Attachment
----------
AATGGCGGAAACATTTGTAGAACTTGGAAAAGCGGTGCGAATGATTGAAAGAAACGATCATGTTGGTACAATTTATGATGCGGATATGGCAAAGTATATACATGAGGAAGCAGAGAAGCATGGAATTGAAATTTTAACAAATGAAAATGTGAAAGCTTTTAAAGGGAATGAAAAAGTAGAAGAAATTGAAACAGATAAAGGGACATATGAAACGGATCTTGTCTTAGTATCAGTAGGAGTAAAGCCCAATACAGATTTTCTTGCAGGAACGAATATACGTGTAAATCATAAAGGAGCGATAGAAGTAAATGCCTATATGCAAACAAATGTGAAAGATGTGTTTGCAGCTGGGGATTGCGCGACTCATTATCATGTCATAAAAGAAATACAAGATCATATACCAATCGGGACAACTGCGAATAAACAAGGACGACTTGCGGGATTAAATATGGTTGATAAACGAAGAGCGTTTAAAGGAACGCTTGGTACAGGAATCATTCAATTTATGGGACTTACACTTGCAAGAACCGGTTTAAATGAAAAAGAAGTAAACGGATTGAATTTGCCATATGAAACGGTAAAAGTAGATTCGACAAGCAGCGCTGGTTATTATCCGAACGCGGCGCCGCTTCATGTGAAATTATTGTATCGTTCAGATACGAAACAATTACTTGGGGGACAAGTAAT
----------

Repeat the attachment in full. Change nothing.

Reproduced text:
AATGGCGGAAACATTTGTAGAACTTGGAAAAGCGGTGCGAATGATTGAAAGAAACGATCATGTTGGTACAATTTATGATGCGGATATGGCAAAGTATATACATGAGGAAGCAGAGAAGCATGGAATTGAAATTTTAACAAATGAAAATGTGAAAGCTTTTAAAGGGAATGAAAAAGTAGAAGAAATTGAAACAGATAAAGGGACATATGAAACGGATCTTGTCTTAGTATCAGTAGGAGTAAAGCCCAATACAGATTTTCTTGCAGGAACGAATATACGTGTAAATCATAAAGGAGCGATAGAAGTAAATGCCTATATGCAAACAAATGTGAAAGATGTGTTTGCAGCTGGGGATTGCGCGACTCATTATCATGTCATAAAAGAAATACAAGATCATATACCAATCGGGACAACTGCGAATAAACAAGGACGACTTGCGGGATTAAATATGGTTGATAAACGAAGAGCGTTTAAAGGAACGCTTGGTACAGGAATCATTCAATTTATGGGACTTACACTTGCAAGAACCGGTTTAAATGAAAAAGAAGTAAACGGATTGAATTTGCCATATGAAACGGTAAAAGTAGATTCGACAAGCAGCGCTGGTTATTATCCGAACGCGGCGCCGCTTCATGTGAAATTATTGTATCGTTCAGATACGAAACAATTACTTGGGGGACAAGTAAT